- margaritae. Strumigenys margaritae Forel, 1893g: 378 (w.q.m.) ANTILLES. Combination in S. (Cephaloxys): Emery, 1924d: 325; in S. (Trichoscapa): Smith, M.R., 1947f: 587; in Smithistruma: Smith, M.R. 1951a: 827; Brown, 1953g: 108; in Pyramica: Bolton, 1999: 1673; in Strumigenys: Baroni Urbani & De Andrade, 2007: 123. See also: Bolton, 2000: 221.
Unless otherwise noted the text for the remainder of this section is reported from the publication that includes the original description.
Bolton (2000) - TL 1.9-2.1, HL 0.52-0.58, HW 0.36-0.42, CI 69-73, ML 0.10- 0.12, MI 17-20, SL 0.26-0.30, SI 68-72, PW 0.24-0.26, AL 0.48-0.56 (10 measured).
Counting from base of mandible teeth 1, 3, 5, and 7 are narrow and acute, and relatively high; teeth 2, 4, and 6 are blunt apically and each is only half the height of the preceding tooth. First gastral tergite conspicuously densely sculptured everywhere, densely striolate-punctulate to shagreenate with superimposed dense striolae. Basigastral costulae very short and inconspicuous, restricted to extreme base of tergite and frequently masked by the prevalent tergal sculpture. First gastral stemite also sculptured but less strongly so, usually finely shagreenate to punctulate at least basally and laterally. Remainder of body finely densely reticulate-punctate on every surface. Apicoscrobal hair and pronotal humeral hair absent. Cephalic dorsum behind highest point of vertex without a transverse row of standing hairs. Cephalic ground-pilosity of curved narrowly spatulate hairs; between level of frontal lobes and highest point of vertex these hairs mostly directed medially. Standing hairs entirely absent from dorsal alitrunk but ground-pilosity of curved spatulate hairs distinct. Posteriorly curved or inclined short standing hairs, that are thickened apically to weakly remiform, are present on first gastral tergite. Eyes large, with 5-6 ommatidia in the longest row. Propodeum armed with a pair of narrowly triangular spines, each subtended by a very narrow lamella that may be reduced to a mere carina. Base of first gastral sternite in profile sometimes with a curved transverse carinula but without a pad of spongiform tissue.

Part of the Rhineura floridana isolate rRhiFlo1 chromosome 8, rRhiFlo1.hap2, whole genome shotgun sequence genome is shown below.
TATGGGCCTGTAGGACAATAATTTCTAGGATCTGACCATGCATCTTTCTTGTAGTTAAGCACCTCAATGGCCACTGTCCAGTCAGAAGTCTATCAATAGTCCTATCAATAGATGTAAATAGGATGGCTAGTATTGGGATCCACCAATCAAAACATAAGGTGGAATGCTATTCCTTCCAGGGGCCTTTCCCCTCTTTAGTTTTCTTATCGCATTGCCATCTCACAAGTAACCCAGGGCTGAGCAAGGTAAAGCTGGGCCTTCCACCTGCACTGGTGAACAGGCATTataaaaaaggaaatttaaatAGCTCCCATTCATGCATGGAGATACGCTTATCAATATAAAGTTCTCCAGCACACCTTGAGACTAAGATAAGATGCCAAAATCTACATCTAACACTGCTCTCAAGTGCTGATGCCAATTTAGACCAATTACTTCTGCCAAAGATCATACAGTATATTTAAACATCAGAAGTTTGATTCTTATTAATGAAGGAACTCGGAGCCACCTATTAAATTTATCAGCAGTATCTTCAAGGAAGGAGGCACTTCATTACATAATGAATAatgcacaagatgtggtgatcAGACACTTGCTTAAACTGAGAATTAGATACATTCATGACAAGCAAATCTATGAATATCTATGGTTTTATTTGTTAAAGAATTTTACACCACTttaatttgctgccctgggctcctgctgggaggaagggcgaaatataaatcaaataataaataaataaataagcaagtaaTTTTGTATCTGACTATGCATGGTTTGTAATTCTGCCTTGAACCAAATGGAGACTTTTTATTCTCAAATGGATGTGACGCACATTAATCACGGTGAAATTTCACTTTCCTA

Bolton (2000) - Syntype workers, queens and males, ANTILLES IS: St Vincent I., Palmyra Estate, 1000 ft, 3.xi.; Golden Grove Estate, 500 ft, ix.; Hermitage Estate, Cumberland Valley, 1000 ft, 2.xii. (all coll. H. H. Smith) (The Natural History Museum, American Museum of Natural History, Museum of Comparative Zoology, Naturhistorisches Museum Wien, Vienna) [examined].